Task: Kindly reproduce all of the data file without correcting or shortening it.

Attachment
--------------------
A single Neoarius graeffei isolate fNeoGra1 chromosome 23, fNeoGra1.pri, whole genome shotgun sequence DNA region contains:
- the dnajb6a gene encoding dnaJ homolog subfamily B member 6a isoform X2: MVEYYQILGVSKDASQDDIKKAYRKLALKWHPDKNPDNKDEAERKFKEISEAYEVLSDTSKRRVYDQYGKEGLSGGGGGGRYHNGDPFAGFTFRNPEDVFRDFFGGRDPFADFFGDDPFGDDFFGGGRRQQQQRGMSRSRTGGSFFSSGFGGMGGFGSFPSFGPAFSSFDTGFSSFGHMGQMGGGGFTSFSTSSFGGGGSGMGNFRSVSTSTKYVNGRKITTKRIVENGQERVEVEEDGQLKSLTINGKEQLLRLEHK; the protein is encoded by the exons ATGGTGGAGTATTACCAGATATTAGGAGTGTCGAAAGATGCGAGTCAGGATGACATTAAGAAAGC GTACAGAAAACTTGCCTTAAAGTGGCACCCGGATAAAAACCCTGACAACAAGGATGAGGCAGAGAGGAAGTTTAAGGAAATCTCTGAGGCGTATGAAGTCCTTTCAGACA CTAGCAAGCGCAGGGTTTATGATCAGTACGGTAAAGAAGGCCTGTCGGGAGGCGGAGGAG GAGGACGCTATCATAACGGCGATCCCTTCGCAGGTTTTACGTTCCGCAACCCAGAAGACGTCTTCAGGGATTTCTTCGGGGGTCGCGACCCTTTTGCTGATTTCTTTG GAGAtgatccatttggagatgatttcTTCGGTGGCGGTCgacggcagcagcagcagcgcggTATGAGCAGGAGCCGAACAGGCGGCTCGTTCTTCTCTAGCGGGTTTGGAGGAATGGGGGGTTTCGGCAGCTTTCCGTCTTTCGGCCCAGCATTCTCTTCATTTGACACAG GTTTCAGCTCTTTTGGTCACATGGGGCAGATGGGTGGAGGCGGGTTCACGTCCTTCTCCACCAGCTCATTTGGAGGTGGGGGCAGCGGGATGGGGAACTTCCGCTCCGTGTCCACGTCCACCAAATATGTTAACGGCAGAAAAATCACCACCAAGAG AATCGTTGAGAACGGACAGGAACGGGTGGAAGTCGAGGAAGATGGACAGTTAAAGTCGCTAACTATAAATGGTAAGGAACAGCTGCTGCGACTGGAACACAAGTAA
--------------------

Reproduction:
A single Neoarius graeffei isolate fNeoGra1 chromosome 23, fNeoGra1.pri, whole genome shotgun sequence DNA region contains:
- the dnajb6a gene encoding dnaJ homolog subfamily B member 6a isoform X2: MVEYYQILGVSKDASQDDIKKAYRKLALKWHPDKNPDNKDEAERKFKEISEAYEVLSDTSKRRVYDQYGKEGLSGGGGGGRYHNGDPFAGFTFRNPEDVFRDFFGGRDPFADFFGDDPFGDDFFGGGRRQQQQRGMSRSRTGGSFFSSGFGGMGGFGSFPSFGPAFSSFDTGFSSFGHMGQMGGGGFTSFSTSSFGGGGSGMGNFRSVSTSTKYVNGRKITTKRIVENGQERVEVEEDGQLKSLTINGKEQLLRLEHK; the protein is encoded by the exons ATGGTGGAGTATTACCAGATATTAGGAGTGTCGAAAGATGCGAGTCAGGATGACATTAAGAAAGC GTACAGAAAACTTGCCTTAAAGTGGCACCCGGATAAAAACCCTGACAACAAGGATGAGGCAGAGAGGAAGTTTAAGGAAATCTCTGAGGCGTATGAAGTCCTTTCAGACA CTAGCAAGCGCAGGGTTTATGATCAGTACGGTAAAGAAGGCCTGTCGGGAGGCGGAGGAG GAGGACGCTATCATAACGGCGATCCCTTCGCAGGTTTTACGTTCCGCAACCCAGAAGACGTCTTCAGGGATTTCTTCGGGGGTCGCGACCCTTTTGCTGATTTCTTTG GAGAtgatccatttggagatgatttcTTCGGTGGCGGTCgacggcagcagcagcagcgcggTATGAGCAGGAGCCGAACAGGCGGCTCGTTCTTCTCTAGCGGGTTTGGAGGAATGGGGGGTTTCGGCAGCTTTCCGTCTTTCGGCCCAGCATTCTCTTCATTTGACACAG GTTTCAGCTCTTTTGGTCACATGGGGCAGATGGGTGGAGGCGGGTTCACGTCCTTCTCCACCAGCTCATTTGGAGGTGGGGGCAGCGGGATGGGGAACTTCCGCTCCGTGTCCACGTCCACCAAATATGTTAACGGCAGAAAAATCACCACCAAGAG AATCGTTGAGAACGGACAGGAACGGGTGGAAGTCGAGGAAGATGGACAGTTAAAGTCGCTAACTATAAATGGTAAGGAACAGCTGCTGCGACTGGAACACAAGTAA